This is not a situation where an innocent government is bailing out an evil industry that has lost its credibility (the financial sector deserves little credibility). This is an opportunity for Congress to save and strengthen an economy that has suffered from a government-initiated relaxation of lending rules, a government-mandated ban on regulation of derivative products, and accounting rules that just don't make sense for mortgage backed (or any fixed income) securities.
Politically, using the financial institutions as a scapegoat is easy and, judging from Internet polls, effective. John Q is furious, but at only half of the problem causers, and for the wrong reasons. How many of you have stopped making your mortgage payments just because the market value of your home has fallen?
Less than 5% would be a fair estimate. Yet a much more significant amount of the collective mortgage debt in the USA (not in any stage of default) has been arbitrarily erased from institutional balance sheets. Even within the "toxic" products the government would purchase, 80% of the loans are solid and meeting their monthly commitments. The cash flow from these products is more than adequate to keep things moving, were it not for Sarbanes-Oxley.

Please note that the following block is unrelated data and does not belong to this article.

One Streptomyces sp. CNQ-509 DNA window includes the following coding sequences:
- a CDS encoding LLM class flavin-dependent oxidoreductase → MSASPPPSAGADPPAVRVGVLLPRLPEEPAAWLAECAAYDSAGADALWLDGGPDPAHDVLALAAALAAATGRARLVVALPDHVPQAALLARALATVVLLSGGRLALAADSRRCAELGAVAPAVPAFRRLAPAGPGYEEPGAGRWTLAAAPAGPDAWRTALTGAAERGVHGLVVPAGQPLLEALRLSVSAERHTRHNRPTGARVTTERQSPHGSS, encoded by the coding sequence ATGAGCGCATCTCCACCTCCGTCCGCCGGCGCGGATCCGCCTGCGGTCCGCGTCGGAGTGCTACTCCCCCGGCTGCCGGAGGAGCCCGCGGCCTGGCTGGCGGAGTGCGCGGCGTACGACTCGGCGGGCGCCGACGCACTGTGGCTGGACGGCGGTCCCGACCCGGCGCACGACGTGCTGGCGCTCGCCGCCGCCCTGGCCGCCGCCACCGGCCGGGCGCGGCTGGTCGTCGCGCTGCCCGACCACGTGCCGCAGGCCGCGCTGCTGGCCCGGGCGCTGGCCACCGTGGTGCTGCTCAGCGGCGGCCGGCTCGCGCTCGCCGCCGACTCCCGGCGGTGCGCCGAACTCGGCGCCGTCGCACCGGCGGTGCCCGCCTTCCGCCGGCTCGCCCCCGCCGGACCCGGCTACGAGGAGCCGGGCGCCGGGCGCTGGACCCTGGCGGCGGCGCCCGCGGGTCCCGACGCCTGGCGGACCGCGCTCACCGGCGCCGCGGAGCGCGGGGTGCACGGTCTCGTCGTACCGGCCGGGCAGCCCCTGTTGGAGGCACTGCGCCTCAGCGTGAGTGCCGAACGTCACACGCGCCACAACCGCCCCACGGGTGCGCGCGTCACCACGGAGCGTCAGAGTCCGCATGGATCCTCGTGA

Congress passed the Sarbanes-Oxley Act in 2002, placing some very stringent, inappropriate, and inflexible reporting rules on financial institutions. Under this law, financial assets must be valued at fair market value--- even if they are not for sale! The Working Capital Model eliminates this problem entirely, but it is difficult to apply when the individual securities are not identifiable.
More than 95% of Americans are making their mortgage payments right on schedule, yet there is no market for the financial products that contain these mortgages. Consequently, balance sheets reflect trillions of dollars less than the maturity value of the securities held by the financial institutions.
Eureka! Regulate the product creating mechanism better, so that the productive value of the underlying assets is measurable. But, in the meantime, suspend the Sarbanes-Oxley restrictions and re-evaluate their applicability to packaged mortgage products in existence now.
Bonds, mortgages, preferred stocks, etc. are contracts that are honored 99% of the time. They are held for the income they promise. These promises are being met while the government tells holders that they can't be booked at full value. Have they all gone mad?
This is no bailout of an industry, it's a transfusion of capital needed to allow an industry to comply with legislation that just doesn't make sense. And while the politicians posture and pontificate, bluster and blame, banks are failing and irreparable harm is being done to John Q's nest egg--- yours and mine!
Telling me that my house has dropped in market value does me no harm, and I continue to make my monthly payments--- the lower (more realistic) market value may reduce my carrying costs. Telling banks that the mortgages they are collecting on need to be written down, because they can't be sold, is lunacy.
Tell John Q more about the source of the problem, and different heads will roll.
Author of: "The Brainwashing of the American Investor: The Book that Wall Street Does Not Want YOU to Read", and "A Millionaire's Secret Investment Strategy"